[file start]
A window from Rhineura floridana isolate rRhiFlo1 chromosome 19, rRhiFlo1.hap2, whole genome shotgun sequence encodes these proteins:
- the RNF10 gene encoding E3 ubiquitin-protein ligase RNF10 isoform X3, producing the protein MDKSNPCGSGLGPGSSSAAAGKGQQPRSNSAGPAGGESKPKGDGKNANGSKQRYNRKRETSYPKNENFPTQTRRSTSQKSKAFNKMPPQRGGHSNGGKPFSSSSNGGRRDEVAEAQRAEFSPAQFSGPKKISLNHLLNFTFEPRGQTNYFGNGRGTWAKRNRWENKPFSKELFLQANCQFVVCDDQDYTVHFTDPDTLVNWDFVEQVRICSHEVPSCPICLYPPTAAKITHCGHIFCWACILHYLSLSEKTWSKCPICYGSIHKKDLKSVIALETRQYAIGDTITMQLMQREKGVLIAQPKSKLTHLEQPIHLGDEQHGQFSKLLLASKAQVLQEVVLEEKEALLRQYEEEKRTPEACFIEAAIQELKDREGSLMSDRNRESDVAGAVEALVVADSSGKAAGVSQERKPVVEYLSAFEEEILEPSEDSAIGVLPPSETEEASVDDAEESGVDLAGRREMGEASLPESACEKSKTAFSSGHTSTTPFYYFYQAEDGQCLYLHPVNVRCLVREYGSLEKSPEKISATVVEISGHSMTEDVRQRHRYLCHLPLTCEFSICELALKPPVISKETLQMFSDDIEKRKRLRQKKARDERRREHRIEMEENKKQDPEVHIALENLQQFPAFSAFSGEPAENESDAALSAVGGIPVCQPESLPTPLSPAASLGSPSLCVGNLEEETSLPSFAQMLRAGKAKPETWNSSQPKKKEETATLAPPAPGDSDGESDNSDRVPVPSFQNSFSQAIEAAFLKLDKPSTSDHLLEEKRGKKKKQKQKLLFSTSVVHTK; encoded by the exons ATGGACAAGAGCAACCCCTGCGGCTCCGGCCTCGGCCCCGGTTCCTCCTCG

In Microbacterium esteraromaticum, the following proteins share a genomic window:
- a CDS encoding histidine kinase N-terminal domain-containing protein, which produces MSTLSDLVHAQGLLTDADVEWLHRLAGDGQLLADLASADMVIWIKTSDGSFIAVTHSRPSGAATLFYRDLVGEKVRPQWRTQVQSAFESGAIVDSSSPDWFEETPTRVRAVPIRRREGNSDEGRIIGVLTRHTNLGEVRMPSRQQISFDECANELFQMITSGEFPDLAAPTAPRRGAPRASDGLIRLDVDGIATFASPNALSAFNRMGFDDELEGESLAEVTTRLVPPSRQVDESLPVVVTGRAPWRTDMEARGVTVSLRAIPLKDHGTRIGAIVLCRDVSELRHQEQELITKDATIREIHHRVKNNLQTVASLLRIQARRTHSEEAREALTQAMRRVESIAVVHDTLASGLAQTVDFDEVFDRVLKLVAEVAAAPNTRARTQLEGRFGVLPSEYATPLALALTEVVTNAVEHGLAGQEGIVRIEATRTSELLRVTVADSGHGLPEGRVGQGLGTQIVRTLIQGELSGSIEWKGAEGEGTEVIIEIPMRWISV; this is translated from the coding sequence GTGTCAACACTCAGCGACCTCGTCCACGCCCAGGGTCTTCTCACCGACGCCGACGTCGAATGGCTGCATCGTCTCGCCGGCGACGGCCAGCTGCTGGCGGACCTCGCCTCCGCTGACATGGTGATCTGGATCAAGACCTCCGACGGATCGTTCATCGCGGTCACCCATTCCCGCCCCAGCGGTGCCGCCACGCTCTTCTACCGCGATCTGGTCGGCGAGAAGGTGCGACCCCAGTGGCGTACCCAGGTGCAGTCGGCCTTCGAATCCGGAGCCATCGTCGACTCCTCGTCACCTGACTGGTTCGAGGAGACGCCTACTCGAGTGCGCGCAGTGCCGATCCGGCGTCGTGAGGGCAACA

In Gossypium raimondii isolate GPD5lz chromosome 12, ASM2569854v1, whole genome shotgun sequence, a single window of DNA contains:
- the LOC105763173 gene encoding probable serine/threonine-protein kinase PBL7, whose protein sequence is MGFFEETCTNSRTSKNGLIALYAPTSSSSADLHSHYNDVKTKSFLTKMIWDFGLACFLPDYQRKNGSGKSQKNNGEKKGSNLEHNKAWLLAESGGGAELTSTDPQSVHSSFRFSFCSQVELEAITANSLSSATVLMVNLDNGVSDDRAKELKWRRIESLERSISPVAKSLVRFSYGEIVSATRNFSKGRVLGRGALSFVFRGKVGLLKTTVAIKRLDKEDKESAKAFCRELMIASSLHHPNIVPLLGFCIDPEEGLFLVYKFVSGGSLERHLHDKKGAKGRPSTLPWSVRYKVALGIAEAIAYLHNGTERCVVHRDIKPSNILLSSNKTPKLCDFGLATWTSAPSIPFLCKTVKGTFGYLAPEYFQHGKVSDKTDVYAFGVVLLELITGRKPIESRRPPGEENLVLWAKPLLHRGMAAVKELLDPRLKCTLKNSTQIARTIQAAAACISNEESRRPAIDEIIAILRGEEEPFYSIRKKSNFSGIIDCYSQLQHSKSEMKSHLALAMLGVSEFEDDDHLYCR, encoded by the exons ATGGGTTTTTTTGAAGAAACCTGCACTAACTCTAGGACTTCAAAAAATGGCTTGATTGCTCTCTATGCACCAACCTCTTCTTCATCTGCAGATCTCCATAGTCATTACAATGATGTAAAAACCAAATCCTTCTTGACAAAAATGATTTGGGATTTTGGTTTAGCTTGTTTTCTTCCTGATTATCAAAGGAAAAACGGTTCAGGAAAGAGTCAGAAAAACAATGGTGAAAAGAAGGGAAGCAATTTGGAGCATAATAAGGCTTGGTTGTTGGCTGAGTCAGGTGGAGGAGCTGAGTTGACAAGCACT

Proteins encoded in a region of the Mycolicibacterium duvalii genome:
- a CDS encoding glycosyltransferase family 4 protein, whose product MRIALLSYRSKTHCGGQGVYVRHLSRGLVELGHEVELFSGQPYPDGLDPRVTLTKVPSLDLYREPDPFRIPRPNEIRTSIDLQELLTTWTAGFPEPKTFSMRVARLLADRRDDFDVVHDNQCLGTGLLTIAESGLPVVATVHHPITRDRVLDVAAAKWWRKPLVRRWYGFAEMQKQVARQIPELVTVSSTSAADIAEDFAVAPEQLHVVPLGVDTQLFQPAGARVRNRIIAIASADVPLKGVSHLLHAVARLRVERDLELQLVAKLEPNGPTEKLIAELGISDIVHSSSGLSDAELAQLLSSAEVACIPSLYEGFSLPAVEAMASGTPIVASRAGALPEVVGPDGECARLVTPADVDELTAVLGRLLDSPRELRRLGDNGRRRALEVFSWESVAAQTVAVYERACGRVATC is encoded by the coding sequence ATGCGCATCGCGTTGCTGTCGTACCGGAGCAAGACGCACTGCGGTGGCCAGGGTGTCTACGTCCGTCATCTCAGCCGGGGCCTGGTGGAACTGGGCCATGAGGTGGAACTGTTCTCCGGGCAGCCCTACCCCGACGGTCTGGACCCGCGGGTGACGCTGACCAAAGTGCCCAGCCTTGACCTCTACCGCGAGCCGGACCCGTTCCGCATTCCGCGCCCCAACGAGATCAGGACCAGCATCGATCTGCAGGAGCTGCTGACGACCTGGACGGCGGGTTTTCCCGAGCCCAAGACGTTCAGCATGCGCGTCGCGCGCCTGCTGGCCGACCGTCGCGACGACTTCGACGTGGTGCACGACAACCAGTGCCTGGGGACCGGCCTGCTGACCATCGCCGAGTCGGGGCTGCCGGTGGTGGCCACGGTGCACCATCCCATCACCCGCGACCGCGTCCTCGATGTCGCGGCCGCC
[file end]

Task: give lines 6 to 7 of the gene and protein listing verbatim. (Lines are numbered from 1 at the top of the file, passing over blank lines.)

- the LOC105763173 gene encoding probable serine/threonine-protein kinase PBL7, whose protein sequence is MGFFEETCTNSRTSKNGLIALYAPTSSSSADLHSHYNDVKTKSFLTKMIWDFGLACFLPDYQRKNGSGKSQKNNGEKKGSNLEHNKAWLLAESGGGAELTSTDPQSVHSSFRFSFCSQVELEAITANSLSSATVLMVNLDNGVSDDRAKELKWRRIESLERSISPVAKSLVRFSYGEIVSATRNFSKGRVLGRGALSFVFRGKVGLLKTTVAIKRLDKEDKESAKAFCRELMIASSLHHPNIVPLLGFCIDPEEGLFLVYKFVSGGSLERHLHDKKGAKGRPSTLPWSVRYKVALGIAEAIAYLHNGTERCVVHRDIKPSNILLSSNKTPKLCDFGLATWTSAPSIPFLCKTVKGTFGYLAPEYFQHGKVSDKTDVYAFGVVLLELITGRKPIESRRPPGEENLVLWAKPLLHRGMAAVKELLDPRLKCTLKNSTQIARTIQAAAACISNEESRRPAIDEIIAILRGEEEPFYSIRKKSNFSGIIDCYSQLQHSKSEMKSHLALAMLGVSEFEDDDHLYCR, encoded by the exons ATGGGTTTTTTTGAAGAAACCTGCACTAACTCTAGGACTTCAAAAAATGGCTTGATTGCTCTCTATGCACCAACCTCTTCTTCATCTGCAGATCTCCATAGTCATTACAATGATGTAAAAACCAAATCCTTCTTGACAAAAATGATTTGGGATTTTGGTTTAGCTTGTTTTCTTCCTGATTATCAAAGGAAAAACGGTTCAGGAAAGAGTCAGAAAAACAATGGTGAAAAGAAGGGAAGCAATTTGGAGCATAATAAGGCTTGGTTGTTGGCTGAGTCAGGTGGAGGAGCTGAGTTGACAAGCACT

Proteins encoded in a region of the Mycolicibacterium duvalii genome: